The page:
More than 35,000 acres of North Carolina forests are burning in the state’s western counties, including Rutherford, Graham, Swain, Clay and Macon. But the impact is being felt, and inhaled, by residents as far away as Charlotte – and beyond.
Almost half of the state has experienced a decline in air quality as a result of the fires. Dr. Susan Mims, vice president for children’s services and genetics at Mission Hospital in Asheville, said if you smell or see smoke or haze where you live, it’s best to avoid it.
“When you see that and smell it, the very best thing to do is to stay inside and try to be around recirculating air so that you’re not drawing in air from the outside, which just brings in the particulate matter and the chemicals that can cause health problems,” Mims said.
Experts recommend when you’re in a car, to run your air on circulate, even if the heat or air conditioning is turned off. The same can be done at home. Emergency agencies urge the public to call 911 only if they see thick, black smoke or flames in a particular area.
The wildfires aren’t expected to be out or under control until the beginning of December.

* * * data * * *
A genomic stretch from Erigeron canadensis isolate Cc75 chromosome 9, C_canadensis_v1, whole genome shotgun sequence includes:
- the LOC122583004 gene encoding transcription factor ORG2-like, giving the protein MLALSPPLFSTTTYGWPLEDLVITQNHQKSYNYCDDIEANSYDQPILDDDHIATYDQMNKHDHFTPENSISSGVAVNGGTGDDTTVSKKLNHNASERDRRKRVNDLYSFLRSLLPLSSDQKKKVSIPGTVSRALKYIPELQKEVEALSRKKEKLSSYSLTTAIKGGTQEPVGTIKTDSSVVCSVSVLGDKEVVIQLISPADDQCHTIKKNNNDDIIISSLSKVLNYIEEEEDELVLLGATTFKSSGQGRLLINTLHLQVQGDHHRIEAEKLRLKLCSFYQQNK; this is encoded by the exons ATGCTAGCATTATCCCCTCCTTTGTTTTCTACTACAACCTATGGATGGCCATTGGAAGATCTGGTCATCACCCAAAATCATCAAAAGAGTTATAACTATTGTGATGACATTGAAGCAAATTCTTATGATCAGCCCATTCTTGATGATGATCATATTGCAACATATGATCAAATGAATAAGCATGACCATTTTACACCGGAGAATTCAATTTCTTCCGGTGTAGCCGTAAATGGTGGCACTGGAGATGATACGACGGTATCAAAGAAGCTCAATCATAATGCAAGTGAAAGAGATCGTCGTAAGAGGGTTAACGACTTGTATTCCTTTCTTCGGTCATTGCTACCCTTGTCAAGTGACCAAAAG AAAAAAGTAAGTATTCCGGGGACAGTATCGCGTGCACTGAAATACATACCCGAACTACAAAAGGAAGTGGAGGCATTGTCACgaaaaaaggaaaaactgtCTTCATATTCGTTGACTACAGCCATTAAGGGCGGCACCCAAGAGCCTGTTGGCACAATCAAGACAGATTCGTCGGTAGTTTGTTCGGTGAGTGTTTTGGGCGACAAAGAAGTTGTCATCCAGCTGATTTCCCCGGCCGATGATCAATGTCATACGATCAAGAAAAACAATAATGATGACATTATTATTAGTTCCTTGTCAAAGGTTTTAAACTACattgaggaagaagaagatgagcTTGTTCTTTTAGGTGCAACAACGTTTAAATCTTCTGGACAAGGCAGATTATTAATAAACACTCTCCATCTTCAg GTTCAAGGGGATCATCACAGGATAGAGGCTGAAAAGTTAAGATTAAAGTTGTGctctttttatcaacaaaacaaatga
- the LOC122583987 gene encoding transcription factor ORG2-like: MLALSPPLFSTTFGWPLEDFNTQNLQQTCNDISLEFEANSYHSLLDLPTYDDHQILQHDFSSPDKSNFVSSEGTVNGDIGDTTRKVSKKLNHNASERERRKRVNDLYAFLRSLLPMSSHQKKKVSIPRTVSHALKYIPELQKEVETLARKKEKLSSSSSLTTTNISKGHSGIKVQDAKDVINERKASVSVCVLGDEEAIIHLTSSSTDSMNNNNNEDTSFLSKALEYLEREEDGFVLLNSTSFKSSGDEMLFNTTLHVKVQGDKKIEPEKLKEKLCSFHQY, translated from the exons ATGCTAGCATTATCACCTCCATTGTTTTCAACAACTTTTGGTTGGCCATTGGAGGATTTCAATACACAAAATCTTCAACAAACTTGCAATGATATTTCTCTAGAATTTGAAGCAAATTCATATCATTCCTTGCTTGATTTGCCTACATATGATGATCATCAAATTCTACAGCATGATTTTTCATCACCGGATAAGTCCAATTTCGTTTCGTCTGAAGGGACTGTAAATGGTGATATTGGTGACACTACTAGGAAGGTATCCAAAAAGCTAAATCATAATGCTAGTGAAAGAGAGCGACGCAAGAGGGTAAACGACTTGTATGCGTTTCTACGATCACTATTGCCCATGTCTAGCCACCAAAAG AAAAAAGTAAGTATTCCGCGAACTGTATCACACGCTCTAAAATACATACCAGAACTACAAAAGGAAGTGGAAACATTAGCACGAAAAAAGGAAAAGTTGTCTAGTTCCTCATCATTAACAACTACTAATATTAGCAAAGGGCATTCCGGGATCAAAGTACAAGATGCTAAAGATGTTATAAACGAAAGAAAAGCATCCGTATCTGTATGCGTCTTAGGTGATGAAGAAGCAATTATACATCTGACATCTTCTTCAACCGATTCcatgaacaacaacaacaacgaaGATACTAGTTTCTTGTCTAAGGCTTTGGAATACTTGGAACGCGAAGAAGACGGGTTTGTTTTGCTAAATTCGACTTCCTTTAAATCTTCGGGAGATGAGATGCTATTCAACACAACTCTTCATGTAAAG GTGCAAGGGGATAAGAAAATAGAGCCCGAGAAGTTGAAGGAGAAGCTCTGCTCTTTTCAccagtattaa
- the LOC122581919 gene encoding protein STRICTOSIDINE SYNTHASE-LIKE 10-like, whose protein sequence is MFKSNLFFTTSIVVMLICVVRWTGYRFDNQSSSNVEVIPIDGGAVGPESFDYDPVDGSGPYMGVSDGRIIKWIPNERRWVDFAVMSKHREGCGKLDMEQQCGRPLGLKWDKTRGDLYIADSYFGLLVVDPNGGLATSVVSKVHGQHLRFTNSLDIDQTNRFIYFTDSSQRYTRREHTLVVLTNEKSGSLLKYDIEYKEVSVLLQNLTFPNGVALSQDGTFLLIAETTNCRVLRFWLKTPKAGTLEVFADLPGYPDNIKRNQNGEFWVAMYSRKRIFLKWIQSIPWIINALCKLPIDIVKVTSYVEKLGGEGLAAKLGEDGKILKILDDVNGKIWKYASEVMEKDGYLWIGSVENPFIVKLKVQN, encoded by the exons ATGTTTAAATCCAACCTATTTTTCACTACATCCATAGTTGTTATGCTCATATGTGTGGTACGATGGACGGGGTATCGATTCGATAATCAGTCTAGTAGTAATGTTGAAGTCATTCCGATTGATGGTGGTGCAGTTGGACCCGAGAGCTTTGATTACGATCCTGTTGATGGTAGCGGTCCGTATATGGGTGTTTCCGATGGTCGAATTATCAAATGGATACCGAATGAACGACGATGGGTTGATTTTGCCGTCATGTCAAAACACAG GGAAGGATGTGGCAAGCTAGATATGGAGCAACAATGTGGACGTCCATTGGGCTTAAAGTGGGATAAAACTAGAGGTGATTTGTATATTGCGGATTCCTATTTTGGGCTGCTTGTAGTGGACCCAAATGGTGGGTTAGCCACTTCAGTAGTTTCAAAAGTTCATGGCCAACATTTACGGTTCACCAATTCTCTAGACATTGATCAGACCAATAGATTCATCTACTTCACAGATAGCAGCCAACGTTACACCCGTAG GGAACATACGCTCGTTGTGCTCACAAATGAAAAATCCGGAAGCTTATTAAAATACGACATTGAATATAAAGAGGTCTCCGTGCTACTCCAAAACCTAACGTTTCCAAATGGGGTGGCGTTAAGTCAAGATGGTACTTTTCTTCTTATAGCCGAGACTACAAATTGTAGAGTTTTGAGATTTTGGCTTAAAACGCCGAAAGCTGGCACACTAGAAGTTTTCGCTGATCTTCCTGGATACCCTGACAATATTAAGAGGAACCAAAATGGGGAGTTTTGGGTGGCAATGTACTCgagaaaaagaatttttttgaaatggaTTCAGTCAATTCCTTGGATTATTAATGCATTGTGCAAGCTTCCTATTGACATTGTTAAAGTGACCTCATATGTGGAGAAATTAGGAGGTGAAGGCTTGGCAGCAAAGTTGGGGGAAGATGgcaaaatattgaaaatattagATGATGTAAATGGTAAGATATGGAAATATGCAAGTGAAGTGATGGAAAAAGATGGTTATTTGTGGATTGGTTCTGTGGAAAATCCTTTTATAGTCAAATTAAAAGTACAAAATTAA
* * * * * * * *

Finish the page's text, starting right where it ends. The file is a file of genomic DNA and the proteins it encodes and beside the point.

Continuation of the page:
While there isn’t yet any measurable data regarding increased health problems related to the fires, Mims warned that damage to people’s health could worsen over time.
“We are hearing a few anecdotal reports of some doctors saying, ‘Yeah, I think I might be seeing this,'” she said. “And the longer the duration of exposure, the more the risk is that people will develop symptoms.”
Warning signs that you may be over-exposed to poor air quality include irritation to the eyes, nose and throat, and coughing. Left untreated, it could have a more serious impact on your lungs.
Experts recommend changing out filters in return air vents for HEPA filters to improve air quality at home – particularly for those who are elderly, have young children in the house or have asthma. Portable air filters for the home can also be purchased for less than $200.